Andrew Carnegie


Also found in: Dictionary, Thesaurus, Encyclopedia, Wikipedia.

Andrew Carnegie

An American early industrialist. He began working at a factory as a boy and ascended the corporate ladder until he founded Carnegie Steel Company, which later became U.S. Steel. Believed by many to be one of the richest men in history, he became a philanthropist in later life and gave away most of his money. Critics claim he was an opponent of organized labor who paid his employees poorly under harsh working conditions. His supporters contend he lived the American dream, rising from poverty to wealth through hard work and dedication. He lived from 1835 to 1919. See also: Robber Baron.
Mentioned in ?
References in periodicals archive ?
OUR CRITICS ARE JUST TROLLS Darren and Andrew Carnegie have defended their approach and insisted they can account for all the donations they receive.
PLANS: The Carnegie library in Lister Drive, Tuebrook; and, right, philanthropist Andrew Carnegie Main picture: JAMES MALONEY
Andrew Carnegie will have a room at Central Library named in his honour at a ceremony led by the mayor of Sandwell, Coun Gurcharan Sidhu, on Monday.
Designed by Lamb & Rich, and later rebuilt by Ralph Samuel Townsend supported by funds from Andrew Carnegie, the educational facilities support lectures and classes for crafts and trades.
Highly readable despite its length, Andrew Carnegie shows signs of prodigious original research on almost every page.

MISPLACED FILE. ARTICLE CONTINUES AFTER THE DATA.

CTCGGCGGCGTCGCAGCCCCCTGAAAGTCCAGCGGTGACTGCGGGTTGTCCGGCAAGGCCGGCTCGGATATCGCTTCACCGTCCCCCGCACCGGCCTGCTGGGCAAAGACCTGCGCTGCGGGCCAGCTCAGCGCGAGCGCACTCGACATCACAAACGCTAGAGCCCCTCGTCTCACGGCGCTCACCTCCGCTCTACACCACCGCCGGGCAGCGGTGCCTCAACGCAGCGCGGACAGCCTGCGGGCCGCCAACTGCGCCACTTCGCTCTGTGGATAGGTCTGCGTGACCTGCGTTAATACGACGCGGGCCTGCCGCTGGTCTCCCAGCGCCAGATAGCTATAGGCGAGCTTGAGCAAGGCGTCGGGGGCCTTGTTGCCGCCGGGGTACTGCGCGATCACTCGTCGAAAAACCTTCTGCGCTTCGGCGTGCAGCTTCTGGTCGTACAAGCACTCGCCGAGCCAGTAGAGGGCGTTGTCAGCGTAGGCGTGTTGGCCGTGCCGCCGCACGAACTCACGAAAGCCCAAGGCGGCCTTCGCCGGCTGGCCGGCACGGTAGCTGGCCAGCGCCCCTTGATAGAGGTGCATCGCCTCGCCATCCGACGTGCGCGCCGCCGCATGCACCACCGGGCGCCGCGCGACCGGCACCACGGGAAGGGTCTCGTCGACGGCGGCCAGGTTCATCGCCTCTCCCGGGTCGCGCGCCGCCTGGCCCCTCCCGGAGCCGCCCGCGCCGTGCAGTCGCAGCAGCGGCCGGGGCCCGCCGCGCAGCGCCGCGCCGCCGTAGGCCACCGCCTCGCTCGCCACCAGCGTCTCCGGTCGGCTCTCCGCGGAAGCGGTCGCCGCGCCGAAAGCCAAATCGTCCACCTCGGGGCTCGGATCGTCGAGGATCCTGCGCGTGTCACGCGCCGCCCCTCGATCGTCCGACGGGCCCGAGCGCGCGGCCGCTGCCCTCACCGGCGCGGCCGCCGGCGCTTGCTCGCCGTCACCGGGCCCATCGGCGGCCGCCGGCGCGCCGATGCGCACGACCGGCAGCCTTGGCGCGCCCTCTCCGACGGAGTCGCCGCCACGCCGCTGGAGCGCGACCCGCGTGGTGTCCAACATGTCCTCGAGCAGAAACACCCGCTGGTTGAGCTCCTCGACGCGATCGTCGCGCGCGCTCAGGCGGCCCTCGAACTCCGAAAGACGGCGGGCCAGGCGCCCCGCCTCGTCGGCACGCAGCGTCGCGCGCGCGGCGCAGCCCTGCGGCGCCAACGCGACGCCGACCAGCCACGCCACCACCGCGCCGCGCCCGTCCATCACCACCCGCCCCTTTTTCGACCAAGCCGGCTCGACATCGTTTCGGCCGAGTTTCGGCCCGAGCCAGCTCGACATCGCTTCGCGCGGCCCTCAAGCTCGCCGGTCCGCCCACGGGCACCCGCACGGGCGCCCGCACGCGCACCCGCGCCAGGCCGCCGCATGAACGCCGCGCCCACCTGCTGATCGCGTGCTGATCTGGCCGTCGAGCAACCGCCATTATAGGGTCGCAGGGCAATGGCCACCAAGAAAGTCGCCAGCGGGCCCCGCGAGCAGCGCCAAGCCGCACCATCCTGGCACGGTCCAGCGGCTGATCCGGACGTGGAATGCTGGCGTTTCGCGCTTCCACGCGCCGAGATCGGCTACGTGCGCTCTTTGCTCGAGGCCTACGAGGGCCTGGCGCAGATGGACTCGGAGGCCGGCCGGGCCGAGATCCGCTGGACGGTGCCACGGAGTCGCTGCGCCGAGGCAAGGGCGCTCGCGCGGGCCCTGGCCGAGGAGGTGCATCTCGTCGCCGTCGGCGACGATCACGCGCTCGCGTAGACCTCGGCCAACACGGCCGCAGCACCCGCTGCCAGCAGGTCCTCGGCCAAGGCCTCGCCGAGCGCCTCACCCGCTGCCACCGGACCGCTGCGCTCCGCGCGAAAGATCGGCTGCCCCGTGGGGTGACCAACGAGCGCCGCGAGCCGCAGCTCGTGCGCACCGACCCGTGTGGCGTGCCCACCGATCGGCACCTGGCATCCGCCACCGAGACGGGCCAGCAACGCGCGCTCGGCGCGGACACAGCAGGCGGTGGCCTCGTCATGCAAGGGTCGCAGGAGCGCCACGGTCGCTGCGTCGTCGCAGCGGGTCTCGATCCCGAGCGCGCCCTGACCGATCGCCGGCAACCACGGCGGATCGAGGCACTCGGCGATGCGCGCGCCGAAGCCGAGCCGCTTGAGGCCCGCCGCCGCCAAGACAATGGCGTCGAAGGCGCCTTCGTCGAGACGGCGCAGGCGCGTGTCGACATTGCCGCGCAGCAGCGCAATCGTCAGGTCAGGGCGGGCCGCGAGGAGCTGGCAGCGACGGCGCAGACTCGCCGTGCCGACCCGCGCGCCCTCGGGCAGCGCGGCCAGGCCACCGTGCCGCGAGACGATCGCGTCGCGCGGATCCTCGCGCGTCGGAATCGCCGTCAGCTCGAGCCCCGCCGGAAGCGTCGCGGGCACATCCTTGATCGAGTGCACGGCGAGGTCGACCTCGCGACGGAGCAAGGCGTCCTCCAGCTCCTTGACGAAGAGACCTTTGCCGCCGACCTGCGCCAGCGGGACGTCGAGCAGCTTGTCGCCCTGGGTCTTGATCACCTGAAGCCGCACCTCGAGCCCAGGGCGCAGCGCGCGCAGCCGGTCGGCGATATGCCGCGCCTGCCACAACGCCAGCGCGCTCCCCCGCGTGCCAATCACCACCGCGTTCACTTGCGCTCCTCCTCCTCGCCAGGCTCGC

That courage was exactly the kind industrialist Andrew Carnegie was looking to reward when he founded the Carnegie Hero Fund Commission in 1904.
The Carnegie Performing Arts Center's 30th Nutcracker takes place in the historic Andrew Carnegie Free Library in Carnegie, PA.
Characters include McKinley and his suffering wife Ida; William Randolf Hearst, unscrupulous newsman who urges the removal of McKinley; Mark Hanna, king maker, who raises millions from businessmen and buys the presidency; Emma Goldman, anarchist and advocate of free love; Ambrose Bierce, fiery newsman who writes for Hearst; Andrew Carnegie and Henry Clay Frick, men of steel who have striking workers shot; William Jennings Bryan, McKinley's political rival; and flamboyant vice president Teddy Roosevelt.
Andrew Carnegie remains the best example of the rags-to-riches story from a century which loved them.
By mounting an exhibition of these furnishings by artists entitled Design [not equal to] Art, the Smithsonian's Cooper-Hewitt National Design Museum poses a challenging question to viewers within the domestic splendour of its galleries in the former Andrew Carnegie mansion on New York's Fifth Avenue.